Monday, May 19, 2008


I was reading an article I'd found a link to. It was interesting, but what was really interesting to me is that the cadence and word choices seemed very familiar. Who wrote it?

Oh, of course. It was Pinker.

I'd recently finished reading his book "The Stuff of Thought", so I remembered his style. Of course, the book is carefully edited - both by himself and by others - so it's not quite as raw.

As theorists go, Pinker always struck me as very interesting but a bit of a lightweight. As linguistic theorists go, Pinker can't be considered a lightweight: that would imply that there are heavyweights somewhere in the field.

Any way you measure him, I really enjoy reading Pinker and find his point of view just different enough to make me think, while not being so different as to make me flat-out reject him.

If you're in the mood for a rather interesting essay on dignity and bioethics, here it is. It's quite long, though. That's also par for the course for linguistic theorists, sort of like mathematicians who can't help but fill their books with formulas.

These days I have found myself becoming very strict about specialists: if you aren't a specialist in the subject you're writing on, I'm likely to dismiss you as a kook, wannabee, or even worse: some idiot with a poorly-thought-out agenda.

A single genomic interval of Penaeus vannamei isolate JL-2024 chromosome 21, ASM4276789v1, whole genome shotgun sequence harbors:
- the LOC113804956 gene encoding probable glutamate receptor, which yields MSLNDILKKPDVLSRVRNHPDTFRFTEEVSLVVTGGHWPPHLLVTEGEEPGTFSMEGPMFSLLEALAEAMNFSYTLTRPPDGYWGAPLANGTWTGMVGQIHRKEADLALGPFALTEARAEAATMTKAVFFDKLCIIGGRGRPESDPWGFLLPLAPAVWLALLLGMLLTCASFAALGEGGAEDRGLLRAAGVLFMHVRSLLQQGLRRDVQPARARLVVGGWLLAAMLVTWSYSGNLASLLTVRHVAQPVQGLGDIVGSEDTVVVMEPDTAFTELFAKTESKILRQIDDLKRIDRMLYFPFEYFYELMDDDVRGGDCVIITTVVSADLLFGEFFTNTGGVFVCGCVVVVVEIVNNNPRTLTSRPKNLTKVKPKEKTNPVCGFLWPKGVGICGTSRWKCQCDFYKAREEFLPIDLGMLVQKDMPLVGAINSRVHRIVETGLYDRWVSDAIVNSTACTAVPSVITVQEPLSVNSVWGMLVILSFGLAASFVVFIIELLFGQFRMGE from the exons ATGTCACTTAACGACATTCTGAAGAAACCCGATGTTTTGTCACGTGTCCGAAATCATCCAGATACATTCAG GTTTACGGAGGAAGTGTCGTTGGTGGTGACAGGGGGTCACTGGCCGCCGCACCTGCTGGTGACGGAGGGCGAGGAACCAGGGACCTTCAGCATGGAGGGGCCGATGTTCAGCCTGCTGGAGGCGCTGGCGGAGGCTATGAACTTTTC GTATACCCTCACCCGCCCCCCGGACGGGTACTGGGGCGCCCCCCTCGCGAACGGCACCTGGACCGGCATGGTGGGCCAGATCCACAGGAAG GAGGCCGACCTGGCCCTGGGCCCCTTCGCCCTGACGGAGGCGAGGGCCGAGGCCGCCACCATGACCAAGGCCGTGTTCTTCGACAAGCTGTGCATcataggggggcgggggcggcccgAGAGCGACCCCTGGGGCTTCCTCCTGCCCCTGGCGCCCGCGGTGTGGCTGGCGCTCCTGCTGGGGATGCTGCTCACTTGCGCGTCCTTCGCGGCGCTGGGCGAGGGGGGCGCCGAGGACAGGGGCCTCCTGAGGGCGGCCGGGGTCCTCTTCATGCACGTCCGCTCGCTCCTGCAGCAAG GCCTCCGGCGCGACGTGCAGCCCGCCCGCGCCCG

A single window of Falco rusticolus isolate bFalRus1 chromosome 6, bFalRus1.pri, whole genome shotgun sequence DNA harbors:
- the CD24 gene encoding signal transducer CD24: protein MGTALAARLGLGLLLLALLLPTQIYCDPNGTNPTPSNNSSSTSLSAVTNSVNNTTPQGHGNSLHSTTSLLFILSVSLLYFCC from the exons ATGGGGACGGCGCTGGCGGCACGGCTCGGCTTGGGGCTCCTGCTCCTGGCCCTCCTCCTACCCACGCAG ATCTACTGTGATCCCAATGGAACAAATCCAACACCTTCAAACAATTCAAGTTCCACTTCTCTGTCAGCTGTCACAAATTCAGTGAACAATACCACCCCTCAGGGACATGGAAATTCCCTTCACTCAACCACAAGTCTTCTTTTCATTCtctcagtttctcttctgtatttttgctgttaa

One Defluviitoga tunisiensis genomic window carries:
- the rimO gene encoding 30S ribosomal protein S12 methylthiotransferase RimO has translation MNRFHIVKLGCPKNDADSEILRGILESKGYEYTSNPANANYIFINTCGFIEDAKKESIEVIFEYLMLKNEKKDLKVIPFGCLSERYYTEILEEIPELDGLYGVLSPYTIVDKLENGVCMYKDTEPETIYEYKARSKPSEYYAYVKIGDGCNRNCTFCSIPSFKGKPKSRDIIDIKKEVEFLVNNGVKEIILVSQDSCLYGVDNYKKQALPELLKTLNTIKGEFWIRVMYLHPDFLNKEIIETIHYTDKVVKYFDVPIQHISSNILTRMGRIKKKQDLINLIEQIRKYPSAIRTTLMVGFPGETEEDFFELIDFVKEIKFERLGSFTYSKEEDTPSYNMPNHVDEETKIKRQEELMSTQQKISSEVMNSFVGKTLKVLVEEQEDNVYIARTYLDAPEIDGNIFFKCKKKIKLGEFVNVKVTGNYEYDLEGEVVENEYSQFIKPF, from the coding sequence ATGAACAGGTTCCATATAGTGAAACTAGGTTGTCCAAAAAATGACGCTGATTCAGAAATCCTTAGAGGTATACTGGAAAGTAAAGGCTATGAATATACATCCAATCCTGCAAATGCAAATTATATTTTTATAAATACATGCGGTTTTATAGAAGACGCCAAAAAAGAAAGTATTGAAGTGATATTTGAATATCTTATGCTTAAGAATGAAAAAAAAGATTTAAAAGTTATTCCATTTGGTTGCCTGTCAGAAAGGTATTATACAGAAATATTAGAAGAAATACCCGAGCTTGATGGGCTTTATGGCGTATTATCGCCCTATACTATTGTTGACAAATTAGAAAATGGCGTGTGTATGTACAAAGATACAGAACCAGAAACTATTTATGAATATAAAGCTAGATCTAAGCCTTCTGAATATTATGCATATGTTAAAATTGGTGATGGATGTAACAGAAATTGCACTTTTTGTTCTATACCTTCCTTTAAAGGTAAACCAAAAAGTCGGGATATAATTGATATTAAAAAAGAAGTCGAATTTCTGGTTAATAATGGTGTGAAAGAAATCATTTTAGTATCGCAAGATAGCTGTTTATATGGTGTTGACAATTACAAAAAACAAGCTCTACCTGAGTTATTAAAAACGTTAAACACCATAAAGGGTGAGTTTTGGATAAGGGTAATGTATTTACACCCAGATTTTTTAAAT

So the idea of Pinker writing on bioethics leaves me nervous in the beginning... however, Pinker is not writing about bioethics. He's writing about the meaning of the word "dignity".

That's well within his specialty, even if the essay frequently branches out into some other topics. So I lend the essay some credence.

The fact that it agrees with me on almost all counts probably helps, too. :D

1 comment:

Michael said...

Long discussion inspired by a random throwaway comment:
My fiancée and I (both mathematics grad students) were talking one time about how people seem to think maths writing looks intimidating because of all the formulas (someone had said something like this to one of us recently). We both said that the papers we were currently reading didn't have any at all.. or maybe just one or two.
When we looked at them again later we noticed that they were both full of them. It was like, oh yeah there's that, but that's just explaining that, it's not important.
I don't know. Some kind of perception filter.